Sermon for August 28, 2016 – “Real Life Lessons; Holy Meaning”

Sermon for Sunday, August 28, 2016 – “Real Life Lessons; Holy Meaning”

Fifteenth Sunday after Pentecost
August 28, 2016
Good Shepherd Lutheran Church
Decorah, Iowa
Amalia Vagts, Preacher; Pr. Marion Pruitt-Jefferson, Presiding

Luke 14:1, 7-14
Proverbs 25:6-7; Psalm 112; Hebrews 13:1-8, 15-16

“Real Life Lessons; Holy Meaning”

 It’s been a hard week in our town and in this congregation.

I’ve told Pastor Amy that there are some days when I wish I could come to church, but just lie down in one of the pews for the whole service.

Maybe you feel like that this morning.

Too often when we come to church, we feel like we have to put on a front so that people don’t know how messed up our lives really are.

Some in our congregation woke up on Wednesday morning to their home surrounded by water or coming down around them. The rivers and creeks cut off parts of the town from the other – pulled down trees, destroyed crops and gardens, homes, and recreational areas.

Pastor Marion and I are up here today because our dear Pastor Amy lost her beloved friend Sarah unexpectedly this week. This was the family Pastor Amy preached about a few weeks back – remember, the “moms” and the “dads” story? Pastor Amy spent the last few days with Sarah’s family and the people of Our Savior’s Lutheran in Faribault, where Sarah was lead pastor, as they grieved this sudden and painful loss and prepared for her funeral service tomorrow, which Pastor Amy will help lead. Pastor Amy, Matt, Nathan, and Abby are in deep mourning and will need our care.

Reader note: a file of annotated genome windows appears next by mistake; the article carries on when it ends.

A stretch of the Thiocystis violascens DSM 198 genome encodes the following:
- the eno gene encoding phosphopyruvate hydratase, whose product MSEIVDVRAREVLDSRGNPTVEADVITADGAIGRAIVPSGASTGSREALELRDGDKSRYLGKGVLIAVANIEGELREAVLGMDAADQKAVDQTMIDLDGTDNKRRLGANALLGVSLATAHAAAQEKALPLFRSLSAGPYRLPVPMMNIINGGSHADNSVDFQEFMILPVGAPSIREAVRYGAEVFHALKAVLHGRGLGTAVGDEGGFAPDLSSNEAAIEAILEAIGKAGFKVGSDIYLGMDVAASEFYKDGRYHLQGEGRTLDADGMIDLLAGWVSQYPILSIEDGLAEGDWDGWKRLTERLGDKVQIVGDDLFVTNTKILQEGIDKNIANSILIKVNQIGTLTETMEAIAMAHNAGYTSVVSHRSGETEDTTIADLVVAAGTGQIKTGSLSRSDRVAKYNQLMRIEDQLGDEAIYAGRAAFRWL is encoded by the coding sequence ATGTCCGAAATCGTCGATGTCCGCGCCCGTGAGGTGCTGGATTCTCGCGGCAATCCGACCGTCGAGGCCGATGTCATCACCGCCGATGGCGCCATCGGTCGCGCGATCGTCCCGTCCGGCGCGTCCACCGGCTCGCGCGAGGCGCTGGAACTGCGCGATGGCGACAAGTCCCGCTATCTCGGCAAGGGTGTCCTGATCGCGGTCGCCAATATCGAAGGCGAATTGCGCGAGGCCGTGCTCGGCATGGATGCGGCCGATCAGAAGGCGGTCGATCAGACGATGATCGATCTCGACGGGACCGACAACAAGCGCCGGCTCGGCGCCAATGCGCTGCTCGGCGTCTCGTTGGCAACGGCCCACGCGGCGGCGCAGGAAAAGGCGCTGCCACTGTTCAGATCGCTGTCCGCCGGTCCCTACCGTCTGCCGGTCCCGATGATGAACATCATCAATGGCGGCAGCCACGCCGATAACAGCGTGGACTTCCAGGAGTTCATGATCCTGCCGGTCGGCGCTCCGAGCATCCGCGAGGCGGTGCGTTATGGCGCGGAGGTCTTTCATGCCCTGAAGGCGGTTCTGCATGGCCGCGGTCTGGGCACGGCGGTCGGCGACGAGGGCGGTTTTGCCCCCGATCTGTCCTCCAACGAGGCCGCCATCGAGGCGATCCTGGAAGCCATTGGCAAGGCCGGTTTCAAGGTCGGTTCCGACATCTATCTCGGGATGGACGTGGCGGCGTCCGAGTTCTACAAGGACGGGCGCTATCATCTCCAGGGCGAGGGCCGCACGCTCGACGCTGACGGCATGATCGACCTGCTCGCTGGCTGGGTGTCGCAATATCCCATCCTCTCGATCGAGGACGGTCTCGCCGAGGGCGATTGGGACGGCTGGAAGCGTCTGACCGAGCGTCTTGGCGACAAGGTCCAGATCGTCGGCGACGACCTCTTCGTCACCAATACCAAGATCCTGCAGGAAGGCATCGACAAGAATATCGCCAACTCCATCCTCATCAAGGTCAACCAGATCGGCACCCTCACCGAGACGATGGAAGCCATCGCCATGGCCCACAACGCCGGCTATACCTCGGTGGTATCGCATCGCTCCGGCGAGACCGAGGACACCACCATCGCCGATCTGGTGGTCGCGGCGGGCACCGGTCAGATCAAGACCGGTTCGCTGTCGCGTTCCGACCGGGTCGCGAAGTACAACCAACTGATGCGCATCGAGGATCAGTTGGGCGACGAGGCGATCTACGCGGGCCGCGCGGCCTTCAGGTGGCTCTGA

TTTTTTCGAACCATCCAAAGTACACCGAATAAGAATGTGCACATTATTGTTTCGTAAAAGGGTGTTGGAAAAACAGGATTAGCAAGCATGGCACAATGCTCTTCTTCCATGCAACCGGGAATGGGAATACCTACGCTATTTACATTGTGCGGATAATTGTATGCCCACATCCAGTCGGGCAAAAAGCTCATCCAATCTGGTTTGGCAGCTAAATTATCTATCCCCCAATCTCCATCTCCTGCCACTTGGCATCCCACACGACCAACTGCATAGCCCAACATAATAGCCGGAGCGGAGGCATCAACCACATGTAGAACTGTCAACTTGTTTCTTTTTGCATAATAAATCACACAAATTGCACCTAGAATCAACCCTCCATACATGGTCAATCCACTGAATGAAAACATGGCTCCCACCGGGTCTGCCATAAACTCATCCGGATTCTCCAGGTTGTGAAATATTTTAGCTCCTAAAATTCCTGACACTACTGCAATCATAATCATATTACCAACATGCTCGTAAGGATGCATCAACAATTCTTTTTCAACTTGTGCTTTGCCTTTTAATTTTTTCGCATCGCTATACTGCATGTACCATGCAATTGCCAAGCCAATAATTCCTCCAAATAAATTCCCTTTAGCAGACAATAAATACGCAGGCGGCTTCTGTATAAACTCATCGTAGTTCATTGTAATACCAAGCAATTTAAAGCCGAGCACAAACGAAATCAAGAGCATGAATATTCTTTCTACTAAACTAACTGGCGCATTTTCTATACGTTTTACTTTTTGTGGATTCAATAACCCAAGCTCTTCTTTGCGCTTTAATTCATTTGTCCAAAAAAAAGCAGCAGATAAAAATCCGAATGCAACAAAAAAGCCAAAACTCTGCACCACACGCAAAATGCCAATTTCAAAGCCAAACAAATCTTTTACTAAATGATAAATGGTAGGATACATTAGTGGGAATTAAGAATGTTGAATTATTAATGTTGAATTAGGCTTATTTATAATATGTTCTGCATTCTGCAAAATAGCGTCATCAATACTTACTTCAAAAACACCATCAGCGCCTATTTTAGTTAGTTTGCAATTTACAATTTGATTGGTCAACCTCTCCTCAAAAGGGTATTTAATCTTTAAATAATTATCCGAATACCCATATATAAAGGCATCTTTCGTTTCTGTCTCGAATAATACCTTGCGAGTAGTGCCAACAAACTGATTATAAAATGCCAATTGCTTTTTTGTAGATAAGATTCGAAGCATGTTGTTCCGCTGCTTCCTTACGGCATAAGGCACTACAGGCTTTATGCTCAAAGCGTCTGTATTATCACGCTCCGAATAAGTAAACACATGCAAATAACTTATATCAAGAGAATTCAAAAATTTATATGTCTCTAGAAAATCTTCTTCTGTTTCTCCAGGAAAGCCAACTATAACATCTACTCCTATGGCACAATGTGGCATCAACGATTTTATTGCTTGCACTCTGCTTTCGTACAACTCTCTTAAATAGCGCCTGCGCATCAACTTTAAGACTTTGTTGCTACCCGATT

Others in our town are grieving the death of Ryk Trytten – young and lost to cancer after only a year of illness.

Tanya, Faust and Eli have been packing up their home and preparing to move – there is joy in the journey, but sadness too.

You may be experiencing a loss or pain that others of us here don’t even know about. Yours might feel too big to talk about –

Or too small. Our week started with the loss of our chickens to a raccoon. Most weeks, I would have talked about it – and about the way our friends pitched in to help us out. This week, I kept it to myself for the most part because it felt so small.

And, yet somehow, we are all here this morning. We came to be together.

We came to receive or give something this morning through worship together. And our readings today are all about giving and receiving. They offer real life advice with holy meaning.

In the second parable in Luke, Jesus instructs hosts to throw dinners for those who cannot repay.

Don’t invite your friends, family, and rich neighbors, Jesus says. They’ll just have you over the next week and repay you. Instead, host those who cannot repay you, because then you will be blessed and among the righteous at the resurrection.

This week, with flood recovery, I experienced more of us offering help than asking for it. It’s easiest, I think, to see ourselves as the host throwing a party for those who cannot repay us. It’s much hard to imagine being the person without power who needs help.

Think of a time when you have been helped by someone – did you accept their help without feeling the need to somehow repay them?

As we listen to this reading, we think – oh, what unfortunate person could I help, who couldn’t repay me, and thereby guarantee that I will be blessed and among the righteous?

But do you remember the lesson from Proverbs and the first parable in today’s Gospel? In that one, Jesus teaches us to not take the seat of honor, in case you get moved down the table for someone who is more important than you.